- Wire transfer – Report it to the wire transfer company or bank that you used.
- Money transfer app – Report it to the app provider (the seller or developer, not the app store).
- Crypto – Report it to the platform or company you used to send the money. Cryptocurrency may not be recoverable.
- Cash – If you sent by mail or delivery service, contact Australia Post or the delivery service used to see if they can intercept the package.
- Unauthorised transfer – If a scammer has transferred money without your approval, report it to your bank straight away. Ask them to freeze your accounts and transactions.
If a scammer has your personal information
For example, if your personal details (like name, phone, email, address, identity documents) have been leaked in a data breach. Here’s what to do:
- Report the data breach to your financial institutions – Let your bank, super fund and any other financial services know.
- Contact IDCARE – Call 1800 595 160 (Monday to Friday, 8am–5pm). They can help you make a plan (for free) to limit the damage.
- Create a new, stronger password – Make sure you haven’t used it before. If you’ve used the leaked password anywhere else, update it there too.
- Watch out for suspicious contact – Look for suspicious emails, phone calls, texts or messages through social media. Block or don’t answer anyone you don’t know. Don’t click on any links.
- Monitor your bank account – Keep a close watch on your bank account for any unauthorised transactions.
- Monitor your credit report – Request a temporary ban on your credit report to ensure no unauthorised loans or credit applications can be made.
For more tips, see identity theft.
If a scammer has accessed your computer or phone
A scammer pretends to be from your internet or phone provider. They say you have a technical problem and ask for access to your device. Then they infect it with a virus, to steal your passwords and financial information. Here’s what to do:
- If they accessed your computer – Update your security software and run a scan for viruses. Delete anything identified as a problem and reset your passwords.
- If they accessed your phone or phone account – Report it to your phone provider. Update your security software and run a scan for viruses. Change your passwords or pins, block scam calls and consider changing your phone number.
You could also get an IT professional to check your devices in-person.
Watch out for follow up scams
If you’ve been caught up in a scam, you may be targeted in a follow-up scam. Hang up the call, or block emails or text messages, if someone:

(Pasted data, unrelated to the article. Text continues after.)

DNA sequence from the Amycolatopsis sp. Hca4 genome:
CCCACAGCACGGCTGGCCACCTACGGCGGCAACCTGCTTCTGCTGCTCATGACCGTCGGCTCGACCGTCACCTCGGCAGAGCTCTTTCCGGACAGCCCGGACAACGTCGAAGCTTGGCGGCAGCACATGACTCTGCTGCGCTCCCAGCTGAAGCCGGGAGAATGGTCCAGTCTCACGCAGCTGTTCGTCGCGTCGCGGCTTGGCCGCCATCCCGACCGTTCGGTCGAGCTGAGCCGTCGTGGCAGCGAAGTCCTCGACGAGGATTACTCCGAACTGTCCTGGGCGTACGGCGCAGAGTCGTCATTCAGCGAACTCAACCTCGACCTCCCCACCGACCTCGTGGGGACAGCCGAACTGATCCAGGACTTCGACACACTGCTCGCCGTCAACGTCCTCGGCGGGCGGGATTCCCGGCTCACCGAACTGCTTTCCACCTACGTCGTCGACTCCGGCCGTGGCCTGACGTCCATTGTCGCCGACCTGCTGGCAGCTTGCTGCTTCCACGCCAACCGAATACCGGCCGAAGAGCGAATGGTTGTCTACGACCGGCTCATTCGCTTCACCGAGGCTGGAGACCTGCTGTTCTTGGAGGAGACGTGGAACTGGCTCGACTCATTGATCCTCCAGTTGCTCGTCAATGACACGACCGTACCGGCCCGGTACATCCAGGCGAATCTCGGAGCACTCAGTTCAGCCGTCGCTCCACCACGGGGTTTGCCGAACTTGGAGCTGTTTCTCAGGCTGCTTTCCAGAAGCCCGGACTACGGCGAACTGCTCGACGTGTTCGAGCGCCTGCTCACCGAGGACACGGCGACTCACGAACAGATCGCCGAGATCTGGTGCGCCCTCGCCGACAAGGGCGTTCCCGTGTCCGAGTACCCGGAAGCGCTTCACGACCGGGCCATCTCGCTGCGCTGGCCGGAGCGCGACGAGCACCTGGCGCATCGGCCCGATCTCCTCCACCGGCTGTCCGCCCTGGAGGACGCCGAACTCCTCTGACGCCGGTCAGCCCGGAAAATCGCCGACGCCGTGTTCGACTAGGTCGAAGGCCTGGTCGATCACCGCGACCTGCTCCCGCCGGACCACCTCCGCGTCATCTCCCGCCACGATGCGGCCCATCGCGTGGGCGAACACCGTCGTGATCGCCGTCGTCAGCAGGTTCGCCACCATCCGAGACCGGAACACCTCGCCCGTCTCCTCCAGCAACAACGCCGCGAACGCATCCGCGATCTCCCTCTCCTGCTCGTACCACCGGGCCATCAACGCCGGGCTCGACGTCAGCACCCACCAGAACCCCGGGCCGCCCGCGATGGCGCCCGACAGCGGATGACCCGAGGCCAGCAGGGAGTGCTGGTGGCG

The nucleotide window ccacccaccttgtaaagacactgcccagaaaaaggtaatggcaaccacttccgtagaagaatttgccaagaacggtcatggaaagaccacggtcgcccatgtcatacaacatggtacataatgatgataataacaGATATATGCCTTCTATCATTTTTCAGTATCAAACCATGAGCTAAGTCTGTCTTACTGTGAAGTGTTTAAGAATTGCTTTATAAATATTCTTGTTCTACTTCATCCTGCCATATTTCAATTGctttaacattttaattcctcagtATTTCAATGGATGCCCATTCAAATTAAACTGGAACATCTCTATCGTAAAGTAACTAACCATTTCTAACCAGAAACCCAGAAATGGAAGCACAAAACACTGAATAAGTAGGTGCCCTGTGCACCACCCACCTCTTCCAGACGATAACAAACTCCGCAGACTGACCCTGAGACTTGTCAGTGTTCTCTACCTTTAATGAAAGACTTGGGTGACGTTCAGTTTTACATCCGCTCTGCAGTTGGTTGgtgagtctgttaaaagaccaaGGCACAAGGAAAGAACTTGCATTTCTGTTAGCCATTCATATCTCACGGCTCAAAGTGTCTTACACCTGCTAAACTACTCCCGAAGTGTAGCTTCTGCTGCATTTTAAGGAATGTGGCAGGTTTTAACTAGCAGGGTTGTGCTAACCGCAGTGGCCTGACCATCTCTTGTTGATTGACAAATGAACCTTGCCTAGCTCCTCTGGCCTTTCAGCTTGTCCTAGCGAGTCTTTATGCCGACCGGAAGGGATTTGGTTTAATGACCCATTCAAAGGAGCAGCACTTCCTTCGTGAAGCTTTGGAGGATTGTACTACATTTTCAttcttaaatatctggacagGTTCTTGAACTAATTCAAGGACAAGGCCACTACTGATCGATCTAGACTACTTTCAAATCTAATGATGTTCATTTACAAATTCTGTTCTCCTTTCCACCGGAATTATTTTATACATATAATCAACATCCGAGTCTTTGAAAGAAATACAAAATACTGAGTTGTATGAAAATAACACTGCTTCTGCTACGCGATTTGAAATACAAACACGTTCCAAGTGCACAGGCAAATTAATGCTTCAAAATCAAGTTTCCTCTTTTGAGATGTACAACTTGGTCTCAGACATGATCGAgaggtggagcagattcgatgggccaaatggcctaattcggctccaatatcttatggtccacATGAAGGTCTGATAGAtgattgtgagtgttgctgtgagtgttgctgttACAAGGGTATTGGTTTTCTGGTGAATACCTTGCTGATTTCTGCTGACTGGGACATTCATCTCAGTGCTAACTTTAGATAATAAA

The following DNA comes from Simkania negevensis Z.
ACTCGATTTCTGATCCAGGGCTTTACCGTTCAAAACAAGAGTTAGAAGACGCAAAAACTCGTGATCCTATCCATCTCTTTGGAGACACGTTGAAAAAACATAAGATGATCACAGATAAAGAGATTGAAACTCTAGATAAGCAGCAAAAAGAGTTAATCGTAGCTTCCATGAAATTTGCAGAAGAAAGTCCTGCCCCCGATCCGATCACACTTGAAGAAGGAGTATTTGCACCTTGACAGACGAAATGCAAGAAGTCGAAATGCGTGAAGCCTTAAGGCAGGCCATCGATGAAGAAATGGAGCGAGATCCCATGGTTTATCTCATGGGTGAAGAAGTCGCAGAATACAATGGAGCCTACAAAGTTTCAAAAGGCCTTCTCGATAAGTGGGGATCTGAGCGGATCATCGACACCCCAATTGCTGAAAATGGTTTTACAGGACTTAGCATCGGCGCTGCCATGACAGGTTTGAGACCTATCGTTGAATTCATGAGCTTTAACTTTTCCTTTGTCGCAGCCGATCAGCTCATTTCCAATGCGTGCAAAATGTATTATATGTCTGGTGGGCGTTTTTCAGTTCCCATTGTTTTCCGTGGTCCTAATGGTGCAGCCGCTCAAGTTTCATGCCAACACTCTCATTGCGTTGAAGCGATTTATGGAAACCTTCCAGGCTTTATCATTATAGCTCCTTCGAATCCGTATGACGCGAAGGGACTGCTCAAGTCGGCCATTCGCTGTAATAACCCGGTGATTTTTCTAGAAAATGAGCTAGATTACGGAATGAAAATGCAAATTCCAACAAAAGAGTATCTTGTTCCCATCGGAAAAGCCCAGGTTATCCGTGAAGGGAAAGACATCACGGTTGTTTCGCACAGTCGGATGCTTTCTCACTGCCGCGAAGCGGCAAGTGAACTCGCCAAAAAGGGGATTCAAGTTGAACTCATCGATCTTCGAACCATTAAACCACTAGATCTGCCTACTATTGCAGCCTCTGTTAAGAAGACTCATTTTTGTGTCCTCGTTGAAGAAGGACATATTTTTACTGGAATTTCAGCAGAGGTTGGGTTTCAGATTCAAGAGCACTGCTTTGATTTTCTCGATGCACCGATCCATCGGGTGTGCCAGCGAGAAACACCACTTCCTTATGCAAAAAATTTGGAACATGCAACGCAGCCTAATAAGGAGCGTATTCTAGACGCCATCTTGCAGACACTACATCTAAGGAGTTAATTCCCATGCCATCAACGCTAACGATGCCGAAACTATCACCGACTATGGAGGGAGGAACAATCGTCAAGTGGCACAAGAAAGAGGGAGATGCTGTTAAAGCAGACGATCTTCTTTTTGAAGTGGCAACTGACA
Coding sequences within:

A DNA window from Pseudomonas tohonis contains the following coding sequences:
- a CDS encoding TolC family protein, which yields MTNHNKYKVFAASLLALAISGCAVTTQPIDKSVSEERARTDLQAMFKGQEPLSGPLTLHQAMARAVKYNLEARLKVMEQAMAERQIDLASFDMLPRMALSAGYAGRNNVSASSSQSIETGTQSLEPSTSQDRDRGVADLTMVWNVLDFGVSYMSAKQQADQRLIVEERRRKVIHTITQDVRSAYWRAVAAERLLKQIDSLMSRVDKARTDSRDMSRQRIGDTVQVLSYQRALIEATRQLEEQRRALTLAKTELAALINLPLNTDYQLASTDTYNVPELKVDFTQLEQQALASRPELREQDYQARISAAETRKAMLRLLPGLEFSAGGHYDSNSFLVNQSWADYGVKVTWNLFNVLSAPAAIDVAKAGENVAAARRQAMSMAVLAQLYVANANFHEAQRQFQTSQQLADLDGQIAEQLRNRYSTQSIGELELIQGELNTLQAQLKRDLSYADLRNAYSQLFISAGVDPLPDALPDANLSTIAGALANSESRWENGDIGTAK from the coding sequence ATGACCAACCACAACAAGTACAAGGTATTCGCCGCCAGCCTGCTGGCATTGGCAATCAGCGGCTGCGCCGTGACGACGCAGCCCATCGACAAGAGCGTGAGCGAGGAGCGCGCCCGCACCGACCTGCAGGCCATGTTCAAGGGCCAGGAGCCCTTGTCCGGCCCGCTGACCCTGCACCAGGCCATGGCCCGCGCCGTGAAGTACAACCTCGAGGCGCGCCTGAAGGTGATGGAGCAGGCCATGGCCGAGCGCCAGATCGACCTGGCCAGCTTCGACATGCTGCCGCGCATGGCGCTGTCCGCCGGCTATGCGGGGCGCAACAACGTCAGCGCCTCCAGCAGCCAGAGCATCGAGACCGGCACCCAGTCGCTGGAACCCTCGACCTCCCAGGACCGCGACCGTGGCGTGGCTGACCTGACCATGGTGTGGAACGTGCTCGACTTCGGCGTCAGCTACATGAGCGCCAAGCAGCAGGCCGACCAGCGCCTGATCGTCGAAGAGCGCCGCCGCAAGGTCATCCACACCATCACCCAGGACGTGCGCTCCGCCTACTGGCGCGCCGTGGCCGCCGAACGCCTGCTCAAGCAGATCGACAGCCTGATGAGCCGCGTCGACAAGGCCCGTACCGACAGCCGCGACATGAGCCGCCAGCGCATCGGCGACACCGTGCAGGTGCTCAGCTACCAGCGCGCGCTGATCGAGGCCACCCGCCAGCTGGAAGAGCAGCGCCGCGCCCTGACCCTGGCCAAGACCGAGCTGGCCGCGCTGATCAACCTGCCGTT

- offers to swap your investment for another one to recover your losses
- tells you to ‘hang in there’ as your investment will increase in value soon
- offers to buy your shares at a premium but asks you to pay a fee to have ‘restrictions’ on the shares lifted
- asks you to pay a fee for a fake share certificate
- claims they can recover your losses for a percentage of the recovered losses or for a fee they say is a ‘tax’, ‘deposit’, ‘retainer’ or ‘refundable insurance bond’
- asks you to pay for travel and accommodation costs to find the scammer who has taken your money
These are all tricks scammers use to get more money from you.
Help to stop the scam
Report any scams to your bank or financial institution straight away to avoid losing any more money. You may not be able to get your money back once it’s been paid to a scammer. But reporting it will help stop them scamming someone else.
Agencies use the information you give to build cases against scammers. They also educate the public and share data about what’s happening.
If you’ve been targeted by a scammer, report it to:
Banking and credit card scams
Fraud and theft
Financial and investment scams
Including those involving superannuation, managed funds, financial advice, financial products and insurance
Tax related scams
Social media scams
Get support after being scammed
If a scam is causing you problems with debt, talk to a financial counsellor. This is a free and confidential service to help you get your finances back on track, or you can speak to us.
Being scammed is a horrible experience. If you need someone to talk to (24 hours a day, 7 days a week) contact:
- Lifeline — 13 11 14 or the online Crisis Support Chat
- Beyond Blue — 1300 22 4636 or Beyond Blue website
Reproduced with the permission of ASIC’s MoneySmart Team. This article was originally published at https://moneysmart.gov.au/investment-warnings/what-to-do-if-you-ve-been-scammed